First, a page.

Byun JS, Rhee JK, Kim ND, Yoon J, Kim DU, Koh E, Oh JW, Cho HS - BMC Struct. Biol. (2007)

Kinetic analysis of the thermostability of wild-type and mutant EstE1. The enzymes (6.0 μM) of wild-type EstE1 (●), EstE1F276A (■), EstE1F276E (□), EstE1V274A (▲), EstE1V274A/F276A (▯), EstE1L299D (▼), EstE1R270A (▯), EstE1E295A (▯), and EstE1R270A/E295A (▯), in 20 mM potassium phosphate buffer (pH 7.0) were incubated at 80°C for the indicated times. Residual activities were then determined by measuring the amount of p-nitrophenol released by esterase-catalyzed hydrolysis. The activity of a non-incubated sample was defined as 100%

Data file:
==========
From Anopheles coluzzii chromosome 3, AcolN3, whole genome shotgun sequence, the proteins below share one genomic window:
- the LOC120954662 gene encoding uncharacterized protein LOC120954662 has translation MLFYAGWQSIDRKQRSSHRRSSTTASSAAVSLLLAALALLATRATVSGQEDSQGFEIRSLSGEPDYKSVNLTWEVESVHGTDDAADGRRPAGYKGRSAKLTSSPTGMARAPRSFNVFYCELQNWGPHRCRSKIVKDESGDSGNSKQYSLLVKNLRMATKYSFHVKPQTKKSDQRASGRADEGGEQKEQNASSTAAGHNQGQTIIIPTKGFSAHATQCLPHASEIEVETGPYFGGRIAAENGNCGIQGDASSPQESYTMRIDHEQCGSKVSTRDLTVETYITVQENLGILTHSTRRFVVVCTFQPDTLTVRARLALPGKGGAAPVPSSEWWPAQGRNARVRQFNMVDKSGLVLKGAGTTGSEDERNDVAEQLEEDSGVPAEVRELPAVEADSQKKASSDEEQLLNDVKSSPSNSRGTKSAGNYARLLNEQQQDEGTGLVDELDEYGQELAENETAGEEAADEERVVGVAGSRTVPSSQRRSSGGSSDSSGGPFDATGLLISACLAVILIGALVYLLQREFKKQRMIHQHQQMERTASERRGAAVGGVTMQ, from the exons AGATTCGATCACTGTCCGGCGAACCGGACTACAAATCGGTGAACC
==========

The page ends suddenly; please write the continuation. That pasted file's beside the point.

© Copyright Policy - open-access
Related In: Results  -  Collection

License
Show All Figures
getmorefigures.php?uid=PMC1936996&req=5

Figure 6: Kinetic analysis of the thermostability of wild-type and mutant EstE1. The enzymes (6.0 μM) of wild-type EstE1 (●), EstE1F276A (■), EstE1F276E (□), EstE1V274A (▲), EstE1V274A/F276A (▯), EstE1L299D (▼), EstE1R270A (▯), EstE1E295A (▯), and EstE1R270A/E295A (▯), in 20 mM potassium phosphate buffer (pH 7.0) were incubated at 80°C for the indicated times. Residual activities were then determined by measuring the amount of p-nitrophenol released by esterase-catalyzed hydrolysis. The activity of a non-incubated sample was defined as 100%